Believe it or not, spring is coming. It’s time to protect your pet from Heartworm Disease!
There are a lot of misconceptions about heartworm disease. As mosquito season approaches, it’s time to clear the air.
Pets contract heartworm disease when bitten by a mosquito carrying the immature heartworm larvae. The immature heartworms are injected into the bloodstream. When they reach maturity, the worms live in the pet’s heart. Left untreated, heartworm disease can lead to heart failure and even death. Some pets who are treated for severe disease may survive treatment, but suffer long term cardiac disease as a result of infection. Cats can get heartworm disease too! Cats contract the disease less commonly. However, cats tend to be at higher risk of death from heartworm disease than their canine counterparts. Furthermore, the infection is harder for veterinarians to diagnose, as some cats will not test positive for heartworm disease despite having mature worms in the heart.
Is it contagious?
It is not directly contagious, but any dogs in the immediate vicinity of a heartworm positive dog are at increased risk for infection because the mosquitos in that region are at an increased risk of carrying the immature heartworms.
How do we test for this disease?
We screen for heartworm disease using a blood test. When run in the clinic it generally takes about 10 minutes, and only requires 3 drops of blood. If this test is positive, a slide of the blood is made to look for immature heartworms in the blood stream. Most owners do not know their dog has heartworm disease until the dog is showing the complications of heart failure (coughing, shortness of breath, exercise intolerance). It is important to note that it takes SIX MONTHS for a dog to test positive for heartworm disease after being exposed. This is one reason why preventative is so important, and why veterinarians recommend heartworm testing yearly. A dog should have a negative heartworm test before starting preventative, so March is a GREAT time to get started!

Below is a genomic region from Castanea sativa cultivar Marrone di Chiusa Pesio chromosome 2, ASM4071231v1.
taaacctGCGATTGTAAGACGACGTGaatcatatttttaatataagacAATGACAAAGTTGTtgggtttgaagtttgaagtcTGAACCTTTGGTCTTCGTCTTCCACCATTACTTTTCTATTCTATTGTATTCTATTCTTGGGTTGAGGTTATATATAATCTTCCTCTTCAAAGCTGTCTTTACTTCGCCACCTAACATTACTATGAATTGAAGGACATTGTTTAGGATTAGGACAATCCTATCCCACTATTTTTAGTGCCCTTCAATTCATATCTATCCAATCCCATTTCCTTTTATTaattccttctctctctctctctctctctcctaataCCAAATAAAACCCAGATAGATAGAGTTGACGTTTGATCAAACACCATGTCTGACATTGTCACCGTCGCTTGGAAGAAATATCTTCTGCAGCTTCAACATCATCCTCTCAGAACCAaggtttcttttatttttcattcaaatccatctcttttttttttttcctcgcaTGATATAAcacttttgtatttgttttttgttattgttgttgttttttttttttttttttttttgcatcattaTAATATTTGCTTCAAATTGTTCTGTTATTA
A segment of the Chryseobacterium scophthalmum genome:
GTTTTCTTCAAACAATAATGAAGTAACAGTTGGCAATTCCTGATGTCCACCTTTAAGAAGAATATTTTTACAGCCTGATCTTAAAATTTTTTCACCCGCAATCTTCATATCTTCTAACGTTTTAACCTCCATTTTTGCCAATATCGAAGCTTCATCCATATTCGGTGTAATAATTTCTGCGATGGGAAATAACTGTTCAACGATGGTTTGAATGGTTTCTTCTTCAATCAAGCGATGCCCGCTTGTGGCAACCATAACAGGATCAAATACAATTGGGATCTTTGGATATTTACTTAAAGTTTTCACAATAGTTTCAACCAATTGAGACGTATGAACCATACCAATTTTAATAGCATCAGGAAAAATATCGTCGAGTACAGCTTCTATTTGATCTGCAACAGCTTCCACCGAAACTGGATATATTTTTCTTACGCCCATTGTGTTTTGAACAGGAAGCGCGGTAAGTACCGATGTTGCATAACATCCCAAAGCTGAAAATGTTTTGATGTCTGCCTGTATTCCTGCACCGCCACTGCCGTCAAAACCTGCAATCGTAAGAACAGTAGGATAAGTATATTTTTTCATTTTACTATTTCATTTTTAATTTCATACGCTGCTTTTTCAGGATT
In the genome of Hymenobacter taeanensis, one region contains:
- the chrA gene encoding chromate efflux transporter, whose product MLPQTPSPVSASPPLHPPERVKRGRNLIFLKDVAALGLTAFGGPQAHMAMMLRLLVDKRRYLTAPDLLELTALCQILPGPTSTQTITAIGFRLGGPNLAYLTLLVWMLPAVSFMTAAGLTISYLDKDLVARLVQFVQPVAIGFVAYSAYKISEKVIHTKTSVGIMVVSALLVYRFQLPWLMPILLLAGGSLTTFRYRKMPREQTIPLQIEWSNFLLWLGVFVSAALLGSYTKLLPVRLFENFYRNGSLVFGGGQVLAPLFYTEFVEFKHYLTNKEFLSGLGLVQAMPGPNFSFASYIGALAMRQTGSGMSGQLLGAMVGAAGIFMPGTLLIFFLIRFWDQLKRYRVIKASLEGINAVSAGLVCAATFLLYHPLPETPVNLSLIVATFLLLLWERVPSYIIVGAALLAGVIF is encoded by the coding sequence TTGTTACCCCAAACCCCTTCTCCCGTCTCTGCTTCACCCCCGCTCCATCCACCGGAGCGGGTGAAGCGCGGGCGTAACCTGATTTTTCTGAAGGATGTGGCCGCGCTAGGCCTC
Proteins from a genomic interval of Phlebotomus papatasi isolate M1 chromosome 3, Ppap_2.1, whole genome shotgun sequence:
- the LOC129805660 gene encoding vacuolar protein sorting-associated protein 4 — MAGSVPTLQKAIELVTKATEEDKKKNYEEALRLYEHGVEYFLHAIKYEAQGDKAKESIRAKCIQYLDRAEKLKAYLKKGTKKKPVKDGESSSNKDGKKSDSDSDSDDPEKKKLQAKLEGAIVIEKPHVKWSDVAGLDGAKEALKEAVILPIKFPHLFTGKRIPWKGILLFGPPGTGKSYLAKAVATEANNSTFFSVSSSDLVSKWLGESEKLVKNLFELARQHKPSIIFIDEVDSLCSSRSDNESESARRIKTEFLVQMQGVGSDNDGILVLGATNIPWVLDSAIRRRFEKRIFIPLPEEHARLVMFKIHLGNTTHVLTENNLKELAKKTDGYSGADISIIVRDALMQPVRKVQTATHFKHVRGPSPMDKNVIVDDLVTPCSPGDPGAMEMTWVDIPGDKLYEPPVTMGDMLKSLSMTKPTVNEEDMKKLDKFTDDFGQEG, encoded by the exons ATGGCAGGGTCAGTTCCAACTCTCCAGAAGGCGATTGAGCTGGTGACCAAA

How is the disease treated?
Unfortunately this is not a disease that is cured with a few pills. Positive pets are evaluated, their disease is staged, and a treatment plan is formulated for each individual. The treatment involves a series of intramuscular injections and/or monthly heartworm medication. Any secondary effects of the disease (such as congestive heart failure) must also be managed.
Monthly administration of an oral or topical preventative is very successful at preventing infection with heartworm disease. It is important to note that preventative works retroactively. The preventative kills the microfilaria that are already in the bloodstream BEFORE they can reach the heart. This is why monthly administration is so important, and why administering preventative year round is the best way to protect your pet!
What options for preventative are available?
This is something that is best discussed with your veterinarian, as each pet may have different requirements. Preventatives are generally administered once monthly, and come in several different forms. Remember that flea and tick preventatives are generally NOT heartworm preventatives, and most heartworm preventatives are prescription only. It is NOT acceptable to use canine products on cats. This can be very dangerous for the cat.